Manuel A. Utset, Jr., the William & Catherine VanDercreek Professor and Associate Dean for Academic Affairs, practiced corporate law at Sullivan & Cromwell in New York City. He is a leading scholar on applying behavioral law and economics to issues in corporate law and has recently explored the implications of time inconsistent behavior for this and other areas of law.
"Standard corporate law and finance models assume that participants in firms and traders in capital markets have perfect self-control and
unbounded rationality – i.e., they have the time and ability to make sense of complex contracts and financial markets in a timely fashion. My scholarship focuses on the theoretical and doctrinal implications that follow if we replace these two assumptions with ones more firmly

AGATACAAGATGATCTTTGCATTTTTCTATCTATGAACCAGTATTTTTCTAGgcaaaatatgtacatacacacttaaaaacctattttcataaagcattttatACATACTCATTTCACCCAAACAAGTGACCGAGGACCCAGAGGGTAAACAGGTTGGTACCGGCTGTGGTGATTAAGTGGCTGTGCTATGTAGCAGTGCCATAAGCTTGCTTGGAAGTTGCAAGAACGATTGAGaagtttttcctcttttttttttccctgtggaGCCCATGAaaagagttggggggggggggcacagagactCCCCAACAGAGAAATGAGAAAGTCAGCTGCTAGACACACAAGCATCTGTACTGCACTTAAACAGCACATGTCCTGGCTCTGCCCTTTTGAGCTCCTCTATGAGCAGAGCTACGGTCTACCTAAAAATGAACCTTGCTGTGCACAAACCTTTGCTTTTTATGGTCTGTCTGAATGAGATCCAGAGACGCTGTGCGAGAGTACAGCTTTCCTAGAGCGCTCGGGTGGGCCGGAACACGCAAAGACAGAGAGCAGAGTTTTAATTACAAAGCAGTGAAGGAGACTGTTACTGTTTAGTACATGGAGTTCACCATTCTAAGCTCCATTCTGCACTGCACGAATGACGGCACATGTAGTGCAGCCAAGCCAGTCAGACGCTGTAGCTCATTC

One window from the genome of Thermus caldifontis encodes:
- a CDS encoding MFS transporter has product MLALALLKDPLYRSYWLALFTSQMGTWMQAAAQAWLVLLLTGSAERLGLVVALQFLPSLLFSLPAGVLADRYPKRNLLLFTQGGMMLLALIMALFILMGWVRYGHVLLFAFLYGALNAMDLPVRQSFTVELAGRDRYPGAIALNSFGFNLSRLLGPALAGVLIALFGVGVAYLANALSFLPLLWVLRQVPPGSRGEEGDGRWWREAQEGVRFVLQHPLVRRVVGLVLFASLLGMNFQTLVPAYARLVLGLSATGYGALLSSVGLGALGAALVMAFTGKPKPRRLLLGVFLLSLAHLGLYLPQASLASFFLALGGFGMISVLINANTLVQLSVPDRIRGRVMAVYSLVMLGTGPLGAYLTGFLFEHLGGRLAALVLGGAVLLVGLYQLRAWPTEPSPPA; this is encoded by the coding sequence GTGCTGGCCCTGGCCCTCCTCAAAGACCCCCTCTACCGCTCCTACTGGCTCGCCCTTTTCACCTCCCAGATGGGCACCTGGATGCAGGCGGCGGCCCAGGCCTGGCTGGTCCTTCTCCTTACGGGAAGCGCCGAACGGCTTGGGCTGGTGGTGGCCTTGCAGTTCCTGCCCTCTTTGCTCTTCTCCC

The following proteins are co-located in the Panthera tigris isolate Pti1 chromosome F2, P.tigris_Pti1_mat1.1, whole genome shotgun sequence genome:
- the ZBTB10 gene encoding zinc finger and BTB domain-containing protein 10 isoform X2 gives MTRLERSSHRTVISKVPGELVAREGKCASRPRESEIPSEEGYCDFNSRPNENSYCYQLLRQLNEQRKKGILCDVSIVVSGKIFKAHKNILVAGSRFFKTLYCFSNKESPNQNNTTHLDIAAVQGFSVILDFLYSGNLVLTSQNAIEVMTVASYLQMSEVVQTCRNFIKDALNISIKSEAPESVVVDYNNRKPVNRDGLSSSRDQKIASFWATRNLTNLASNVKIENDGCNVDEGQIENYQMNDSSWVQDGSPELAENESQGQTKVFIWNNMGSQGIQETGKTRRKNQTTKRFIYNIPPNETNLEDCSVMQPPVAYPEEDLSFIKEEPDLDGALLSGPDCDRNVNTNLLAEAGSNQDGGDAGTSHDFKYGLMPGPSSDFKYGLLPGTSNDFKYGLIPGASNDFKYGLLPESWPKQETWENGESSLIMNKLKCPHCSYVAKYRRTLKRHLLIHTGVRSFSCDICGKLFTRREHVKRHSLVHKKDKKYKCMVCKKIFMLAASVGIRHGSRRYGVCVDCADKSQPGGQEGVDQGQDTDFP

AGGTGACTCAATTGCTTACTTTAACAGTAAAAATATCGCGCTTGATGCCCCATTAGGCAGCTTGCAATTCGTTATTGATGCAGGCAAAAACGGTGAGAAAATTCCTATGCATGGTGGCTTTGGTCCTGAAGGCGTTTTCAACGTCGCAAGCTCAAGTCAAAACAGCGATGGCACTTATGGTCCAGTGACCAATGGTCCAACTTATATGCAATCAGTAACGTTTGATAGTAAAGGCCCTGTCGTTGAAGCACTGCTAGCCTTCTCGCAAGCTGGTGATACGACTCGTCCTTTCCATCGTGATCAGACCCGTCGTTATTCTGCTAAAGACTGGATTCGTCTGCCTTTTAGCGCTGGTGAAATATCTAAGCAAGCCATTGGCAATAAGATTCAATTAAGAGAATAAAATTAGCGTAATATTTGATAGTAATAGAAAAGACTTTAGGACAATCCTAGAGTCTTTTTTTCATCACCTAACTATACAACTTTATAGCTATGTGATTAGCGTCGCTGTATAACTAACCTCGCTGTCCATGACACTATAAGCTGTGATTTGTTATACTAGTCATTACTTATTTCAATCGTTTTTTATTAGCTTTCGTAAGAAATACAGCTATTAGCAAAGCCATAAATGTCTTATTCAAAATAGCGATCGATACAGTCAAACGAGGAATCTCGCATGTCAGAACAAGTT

grounded in how real-world businesspeople and lawyers behave. My seminars on Financial Regulation and on Corporate Law Theory and Finance give special attention to these issues.”
Time-Inconsistent Preferences and Venture Capital Contracting, in The
Oxford Handbook of Venture Capital (Oxford University Press 2012)
Procrastination and the Law, in The Thief Of Time: Philosophical Essays on Procrastination (Oxford University Press 2010)
Corporate Crimes and Time-Inconsistent Preferences, _ Va. J. Crim. L. _ (forthcoming 2013) (symposium)
Criminal Addictions, 74 Pitt. L. Rev. _ (forthcoming 2013)
Financial System Engineering, 32 Rev. Banking & Fin. L. _ (forthcoming 2013)
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